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Nigeria: The decision is ours to Vote IBB or not – Benjamin

A  legal practitioner, Benjamin Atebe is In an interview has disclosed that the onus of voting the right person is saddled on individual citizens of the country

speaking on President Goodluck Jonathan’s administration as well as former military president Ibrahim Babangida’s presidential ambition he said that this administration is the same government of the late President Umaru Musa Yar’Adua.

Sincerely speaking, I cannot see something very spectacular that I will say it has achieved.

And on the part of Jonathan, since he came to power, the only thing he has done is that a lot of Nigerians are happy about the appointment of Professor Attahiru Jega as (Independent National Electoral Commission) INEC chair. Another thing was the Electoral Bill which he signed into law.

Basically, concerning the economy, I’ve not seen much improvement except for me to believe that the epileptic power supply we used to have seems to be improving.

Let us believe that it is not a gimmick, that it is something that will continue forever.

Besides these, strictly speaking, the economy that I am very much concerned about has not improved much. It has not improved because I cannot separate Jonathan from Musa Yar’Adua’s administration. it’s a joint ticket by both of them.

But since the Jonathan/Yar’Adua administration came on board, they ‘ve tried to dance to the gallery, they tried to review and go back on some of Obasanjo’s economic policies. But at the end of the day, they just found out that they were shooting themselves in the leg.

So, really, they haven’t done much. You see people crying everywhere, industries and companies are folding up and companies can’t pay salaries.

I know that it’s a global thing but the negative effect upon the Nigerian populace is getting harsher and harsher every day.

Everywhere you go you’ll see ‘to let’ nobody is letting, you see people offering their properties for sale, very few people are buying, you see people cutting down their staff strength because there’s no money to meet up with their overhead cost and the government has not been able to address this issue as much as possible.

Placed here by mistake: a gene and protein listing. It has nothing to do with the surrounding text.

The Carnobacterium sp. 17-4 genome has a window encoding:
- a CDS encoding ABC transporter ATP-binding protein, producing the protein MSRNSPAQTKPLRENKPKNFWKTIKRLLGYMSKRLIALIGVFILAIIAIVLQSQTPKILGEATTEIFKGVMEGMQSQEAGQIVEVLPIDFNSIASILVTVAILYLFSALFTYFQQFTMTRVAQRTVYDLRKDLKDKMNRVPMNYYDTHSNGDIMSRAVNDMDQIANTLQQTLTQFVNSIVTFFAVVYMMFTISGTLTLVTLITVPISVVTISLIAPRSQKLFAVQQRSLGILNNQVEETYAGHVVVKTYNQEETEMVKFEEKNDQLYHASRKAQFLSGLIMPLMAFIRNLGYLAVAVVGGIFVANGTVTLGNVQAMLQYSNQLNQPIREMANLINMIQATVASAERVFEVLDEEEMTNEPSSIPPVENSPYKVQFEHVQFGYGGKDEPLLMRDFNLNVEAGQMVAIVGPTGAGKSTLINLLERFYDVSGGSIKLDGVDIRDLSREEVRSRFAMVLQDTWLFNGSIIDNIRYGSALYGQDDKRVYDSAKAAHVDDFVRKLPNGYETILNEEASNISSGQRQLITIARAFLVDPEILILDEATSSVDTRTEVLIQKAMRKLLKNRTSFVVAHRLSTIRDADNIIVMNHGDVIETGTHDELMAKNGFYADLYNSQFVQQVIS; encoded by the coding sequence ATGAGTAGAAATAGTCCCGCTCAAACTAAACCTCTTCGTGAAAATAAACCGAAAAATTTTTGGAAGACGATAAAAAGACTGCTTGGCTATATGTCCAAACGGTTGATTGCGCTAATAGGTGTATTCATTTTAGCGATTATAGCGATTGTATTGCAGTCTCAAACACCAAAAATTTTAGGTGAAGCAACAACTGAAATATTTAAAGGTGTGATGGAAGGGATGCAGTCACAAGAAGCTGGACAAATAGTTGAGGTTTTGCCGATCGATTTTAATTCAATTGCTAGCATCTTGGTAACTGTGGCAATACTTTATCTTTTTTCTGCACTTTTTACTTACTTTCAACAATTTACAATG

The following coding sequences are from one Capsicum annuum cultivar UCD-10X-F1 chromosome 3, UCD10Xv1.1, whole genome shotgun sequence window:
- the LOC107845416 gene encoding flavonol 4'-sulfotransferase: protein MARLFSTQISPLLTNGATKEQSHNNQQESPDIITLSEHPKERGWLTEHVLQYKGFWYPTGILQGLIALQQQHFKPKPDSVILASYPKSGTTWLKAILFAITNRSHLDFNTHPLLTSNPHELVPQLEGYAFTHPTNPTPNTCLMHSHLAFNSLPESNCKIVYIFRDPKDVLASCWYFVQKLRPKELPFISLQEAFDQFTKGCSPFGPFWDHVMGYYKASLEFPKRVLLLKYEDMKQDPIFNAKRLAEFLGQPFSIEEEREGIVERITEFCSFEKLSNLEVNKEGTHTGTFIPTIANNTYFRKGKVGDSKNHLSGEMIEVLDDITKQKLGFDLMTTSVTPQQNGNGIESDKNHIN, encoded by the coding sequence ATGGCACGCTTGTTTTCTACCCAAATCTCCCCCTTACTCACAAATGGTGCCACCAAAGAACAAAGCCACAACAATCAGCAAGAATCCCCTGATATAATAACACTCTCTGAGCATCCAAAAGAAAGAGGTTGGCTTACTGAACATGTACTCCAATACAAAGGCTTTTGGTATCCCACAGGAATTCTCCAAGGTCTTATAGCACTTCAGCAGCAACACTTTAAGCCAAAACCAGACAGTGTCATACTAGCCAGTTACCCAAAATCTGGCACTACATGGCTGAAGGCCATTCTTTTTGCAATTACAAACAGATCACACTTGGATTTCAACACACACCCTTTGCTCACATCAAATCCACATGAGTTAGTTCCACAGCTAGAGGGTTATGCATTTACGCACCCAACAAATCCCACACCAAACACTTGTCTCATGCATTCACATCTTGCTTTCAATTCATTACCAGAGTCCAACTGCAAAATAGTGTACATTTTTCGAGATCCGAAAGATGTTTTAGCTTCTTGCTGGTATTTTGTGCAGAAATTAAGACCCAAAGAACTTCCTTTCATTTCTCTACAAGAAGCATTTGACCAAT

How do you view the aspiration of former military president Ibrahim Babangida to contest the presidency 17 years after he stepped aside?

Does he have any right to contest elections? Yes. Having answered these questions in the positive, the truth is that, it’s not whether he should contest or not.
He can contest, anybody can contest. You can seek for elective position in Nigeria.
I can also contest. But whether he will win is an issue and that depends on us, the electorate. So, if we now decide that because of our selfish interest and gain, we decide that it is Bababgida that we’ll vote for, then the man has only exercised his right and we have just allowed him to become president.
I don’t see anything wrong in him seeking an elective position; he’s a Nigerian. If he’s qualified, let him contest, but for him to win, the onus rests on Nigerians, not on him.

Going by the controversy which characterised his tenure as military president, do you think Nigerians should give him another chance to rule this country?

We’re talking of when the interest of the generality of Nigeria comes to play, not when you satisfy the interest of a few people at the expense of others.
If we go back to Babangida’s past tenure, it will be wrong for me to say that he never achieved anything when he was president. He might have achieved some things, but what did it translate to in the economic, political and social life of Nigeria? Were the achievements meaningful? If the answer is in the negative, then this is the basis on which we should vote.

How do you see Nigeria at 50?

When I was growing up, they used to say ‘life begins at 40,’ but these days, because a lot of Nigerians don’t seem to achieve things in life so much, they have changed it to ‘life begins at 50.

‘ So, probably for Nigeria, life begins at 50. So, let’s say the first 50 years of Nigeria has been a learning process. I wait for the day Nigeria will learn. But it’s quite disappointing. Because at 50, what can we boast of?

If you tell me that at 50, there’s electricity in every part of Nigeria including the rural areas or that there is security of life or that we know every number of persons living in Nigeria, that we have the data of the population and that it is readily available or that our transport network is wonderful, these would have been issues to celebrate. But what do we celebrate? Are we celebrating amnesty to militants or democratic rule? People have passed such level!

At 50, when a man dies in Nigeria, government does not know about it because there is no datum. Certain things happen in some parts of the country that government does not even know. At 50, nearly every house in Nigeria, especially in Lagos today, is being powered by generators at different levels and as a result of this, people are dying because of fumes from generators. So, what are we celebrating?